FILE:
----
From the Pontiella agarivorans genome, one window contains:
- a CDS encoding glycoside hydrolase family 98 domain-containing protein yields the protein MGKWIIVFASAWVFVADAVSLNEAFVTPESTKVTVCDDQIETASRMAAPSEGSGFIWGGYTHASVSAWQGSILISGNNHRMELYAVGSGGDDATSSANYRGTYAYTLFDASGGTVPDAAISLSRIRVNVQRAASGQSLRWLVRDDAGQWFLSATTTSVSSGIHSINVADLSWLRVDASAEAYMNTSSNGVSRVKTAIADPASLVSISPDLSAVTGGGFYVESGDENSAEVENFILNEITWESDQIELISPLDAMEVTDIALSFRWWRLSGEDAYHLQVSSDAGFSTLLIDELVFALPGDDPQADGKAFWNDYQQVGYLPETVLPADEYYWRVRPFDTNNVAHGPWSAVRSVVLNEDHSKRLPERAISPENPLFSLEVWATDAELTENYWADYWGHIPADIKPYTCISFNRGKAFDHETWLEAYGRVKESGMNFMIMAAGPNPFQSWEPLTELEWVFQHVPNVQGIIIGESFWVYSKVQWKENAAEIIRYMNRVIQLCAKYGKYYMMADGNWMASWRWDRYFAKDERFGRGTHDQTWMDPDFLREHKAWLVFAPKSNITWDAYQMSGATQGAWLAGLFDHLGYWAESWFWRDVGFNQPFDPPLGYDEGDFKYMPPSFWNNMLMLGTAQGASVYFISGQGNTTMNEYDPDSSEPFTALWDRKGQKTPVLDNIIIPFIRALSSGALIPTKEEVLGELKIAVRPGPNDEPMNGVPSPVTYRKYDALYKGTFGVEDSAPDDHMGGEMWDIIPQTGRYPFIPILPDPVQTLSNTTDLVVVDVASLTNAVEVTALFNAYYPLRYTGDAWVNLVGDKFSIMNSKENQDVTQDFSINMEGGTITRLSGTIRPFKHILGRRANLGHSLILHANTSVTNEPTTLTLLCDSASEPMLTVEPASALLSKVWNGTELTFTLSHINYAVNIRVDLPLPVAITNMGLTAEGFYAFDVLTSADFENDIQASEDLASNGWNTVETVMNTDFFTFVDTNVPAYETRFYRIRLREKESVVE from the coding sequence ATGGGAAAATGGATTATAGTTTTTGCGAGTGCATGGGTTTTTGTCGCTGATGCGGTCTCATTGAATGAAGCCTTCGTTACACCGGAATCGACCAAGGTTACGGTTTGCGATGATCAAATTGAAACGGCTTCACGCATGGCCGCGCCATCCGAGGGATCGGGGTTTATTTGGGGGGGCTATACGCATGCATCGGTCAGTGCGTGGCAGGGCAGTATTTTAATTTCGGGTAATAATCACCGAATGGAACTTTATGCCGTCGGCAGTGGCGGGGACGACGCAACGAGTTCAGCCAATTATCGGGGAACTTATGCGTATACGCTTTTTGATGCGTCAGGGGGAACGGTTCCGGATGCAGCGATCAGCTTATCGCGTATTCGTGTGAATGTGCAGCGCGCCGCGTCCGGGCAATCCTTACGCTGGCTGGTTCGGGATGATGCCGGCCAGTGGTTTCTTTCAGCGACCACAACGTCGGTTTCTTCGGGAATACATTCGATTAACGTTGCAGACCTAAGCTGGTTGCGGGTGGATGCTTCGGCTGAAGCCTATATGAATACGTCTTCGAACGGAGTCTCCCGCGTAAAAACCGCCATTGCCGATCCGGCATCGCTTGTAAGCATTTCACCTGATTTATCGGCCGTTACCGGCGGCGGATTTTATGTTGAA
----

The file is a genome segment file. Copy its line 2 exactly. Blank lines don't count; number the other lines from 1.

- a CDS encoding glycoside hydrolase family 98 domain-containing protein yields the protein MGKWIIVFASAWVFVADAVSLNEAFVTPESTKVTVCDDQIETASRMAAPSEGSGFIWGGYTHASVSAWQGSILISGNNHRMELYAVGSGGDDATSSANYRGTYAYTLFDASGGTVPDAAISLSRIRVNVQRAASGQSLRWLVRDDAGQWFLSATTTSVSSGIHSINVADLSWLRVDASAEAYMNTSSNGVSRVKTAIADPASLVSISPDLSAVTGGGFYVESGDENSAEVENFILNEITWESDQIELISPLDAMEVTDIALSFRWWRLSGEDAYHLQVSSDAGFSTLLIDELVFALPGDDPQADGKAFWNDYQQVGYLPETVLPADEYYWRVRPFDTNNVAHGPWSAVRSVVLNEDHSKRLPERAISPENPLFSLEVWATDAELTENYWADYWGHIPADIKPYTCISFNRGKAFDHETWLEAYGRVKESGMNFMIMAAGPNPFQSWEPLTELEWVFQHVPNVQGIIIGESFWVYSKVQWKENAAEIIRYMNRVIQLCAKYGKYYMMADGNWMASWRWDRYFAKDERFGRGTHDQTWMDPDFLREHKAWLVFAPKSNITWDAYQMSGATQGAWLAGLFDHLGYWAESWFWRDVGFNQPFDPPLGYDEGDFKYMPPSFWNNMLMLGTAQGASVYFISGQGNTTMNEYDPDSSEPFTALWDRKGQKTPVLDNIIIPFIRALSSGALIPTKEEVLGELKIAVRPGPNDEPMNGVPSPVTYRKYDALYKGTFGVEDSAPDDHMGGEMWDIIPQTGRYPFIPILPDPVQTLSNTTDLVVVDVASLTNAVEVTALFNAYYPLRYTGDAWVNLVGDKFSIMNSKENQDVTQDFSINMEGGTITRLSGTIRPFKHILGRRANLGHSLILHANTSVTNEPTTLTLLCDSASEPMLTVEPASALLSKVWNGTELTFTLSHINYAVNIRVDLPLPVAITNMGLTAEGFYAFDVLTSADFENDIQASEDLASNGWNTVETVMNTDFFTFVDTNVPAYETRFYRIRLREKESVVE from the coding sequence ATGGGAAAATGGATTATAGTTTTTGCGAGTGCATGGGTTTTTGTCGCTGATGCGGTCTCATTGAATGAAGCCTTCGTTACACCGGAATCGACCAAGGTTACGGTTTGCGATGATCAAATTGAAACGGCTTCACGCATGGCCGCGCCATCCGAGGGATCGGGGTTTATTTGGGGGGGCTATACGCATGCATCGGTCAGTGCGTGGCAGGGCAGTATTTTAATTTCGGGTAATAATCACCGAATGGAACTTTATGCCGTCGGCAGTGGCGGGGACGACGCAACGAGTTCAGCCAATTATCGGGGAACTTATGCGTATACGCTTTTTGATGCGTCAGGGGGAACGGTTCCGGATGCAGCGATCAGCTTATCGCGTATTCGTGTGAATGTGCAGCGCGCCGCGTCCGGGCAATCCTTACGCTGGCTGGTTCGGGATGATGCCGGCCAGTGGTTTCTTTCAGCGACCACAACGTCGGTTTCTTCGGGAATACATTCGATTAACGTTGCAGACCTAAGCTGGTTGCGGGTGGATGCTTCGGCTGAAGCCTATATGAATACGTCTTCGAACGGAGTCTCCCGCGTAAAAACCGCCATTGCCGATCCGGCATCGCTTGTAAGCATTTCACCTGATTTATCGGCCGTTACCGGCGGCGGATTTTATGTTGAA